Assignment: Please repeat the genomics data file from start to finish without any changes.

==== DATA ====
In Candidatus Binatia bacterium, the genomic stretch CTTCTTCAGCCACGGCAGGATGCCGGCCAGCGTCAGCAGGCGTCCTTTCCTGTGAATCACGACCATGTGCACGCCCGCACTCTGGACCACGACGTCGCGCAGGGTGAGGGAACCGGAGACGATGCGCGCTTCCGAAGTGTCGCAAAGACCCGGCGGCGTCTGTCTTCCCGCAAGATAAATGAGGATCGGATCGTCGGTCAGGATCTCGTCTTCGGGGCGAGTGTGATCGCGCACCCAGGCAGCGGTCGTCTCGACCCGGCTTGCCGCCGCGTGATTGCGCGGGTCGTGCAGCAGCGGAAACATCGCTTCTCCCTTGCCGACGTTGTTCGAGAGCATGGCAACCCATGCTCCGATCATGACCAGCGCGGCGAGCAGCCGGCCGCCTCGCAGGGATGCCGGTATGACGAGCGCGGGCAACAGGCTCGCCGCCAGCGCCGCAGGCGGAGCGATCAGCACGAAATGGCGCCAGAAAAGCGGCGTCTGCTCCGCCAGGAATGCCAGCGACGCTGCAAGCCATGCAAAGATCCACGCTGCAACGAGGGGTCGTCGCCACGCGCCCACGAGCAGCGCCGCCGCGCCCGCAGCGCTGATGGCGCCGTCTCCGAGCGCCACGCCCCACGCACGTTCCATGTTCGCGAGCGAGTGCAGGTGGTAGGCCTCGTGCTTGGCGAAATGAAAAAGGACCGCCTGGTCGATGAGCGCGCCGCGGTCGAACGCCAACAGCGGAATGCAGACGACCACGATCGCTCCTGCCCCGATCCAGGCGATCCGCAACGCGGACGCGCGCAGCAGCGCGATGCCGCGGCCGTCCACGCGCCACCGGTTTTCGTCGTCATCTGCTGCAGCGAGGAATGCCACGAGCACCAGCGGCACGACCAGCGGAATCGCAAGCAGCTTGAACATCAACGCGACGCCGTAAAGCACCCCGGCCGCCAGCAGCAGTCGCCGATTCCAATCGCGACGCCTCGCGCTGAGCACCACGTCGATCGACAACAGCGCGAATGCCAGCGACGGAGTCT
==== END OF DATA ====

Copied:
In Candidatus Binatia bacterium, the genomic stretch CTTCTTCAGCCACGGCAGGATGCCGGCCAGCGTCAGCAGGCGTCCTTTCCTGTGAATCACGACCATGTGCACGCCCGCACTCTGGACCACGACGTCGCGCAGGGTGAGGGAACCGGAGACGATGCGCGCTTCCGAAGTGTCGCAAAGACCCGGCGGCGTCTGTCTTCCCGCAAGATAAATGAGGATCGGATCGTCGGTCAGGATCTCGTCTTCGGGGCGAGTGTGATCGCGCACCCAGGCAGCGGTCGTCTCGACCCGGCTTGCCGCCGCGTGATTGCGCGGGTCGTGCAGCAGCGGAAACATCGCTTCTCCCTTGCCGACGTTGTTCGAGAGCATGGCAACCCATGCTCCGATCATGACCAGCGCGGCGAGCAGCCGGCCGCCTCGCAGGGATGCCGGTATGACGAGCGCGGGCAACAGGCTCGCCGCCAGCGCCGCAGGCGGAGCGATCAGCACGAAATGGCGCCAGAAAAGCGGCGTCTGCTCCGCCAGGAATGCCAGCGACGCTGCAAGCCATGCAAAGATCCACGCTGCAACGAGGGGTCGTCGCCACGCGCCCACGAGCAGCGCCGCCGCGCCCGCAGCGCTGATGGCGCCGTCTCCGAGCGCCACGCCCCACGCACGTTCCATGTTCGCGAGCGAGTGCAGGTGGTAGGCCTCGTGCTTGGCGAAATGAAAAAGGACCGCCTGGTCGATGAGCGCGCCGCGGTCGAACGCCAACAGCGGAATGCAGACGACCACGATCGCTCCTGCCCCGATCCAGGCGATCCGCAACGCGGACGCGCGCAGCAGCGCGATGCCGCGGCCGTCCACGCGCCACCGGTTTTCGTCGTCATCTGCTGCAGCGAGGAATGCCACGAGCACCAGCGGCACGACCAGCGGAATCGCAAGCAGCTTGAACATCAACGCGACGCCGTAAAGCACCCCGGCCGCCAGCAGCAGTCGCCGATTCCAATCGCGACGCCTCGCGCTGAGCACCACGTCGATCGACAACAGCGCGAATGCCAGCGACGGAGTCT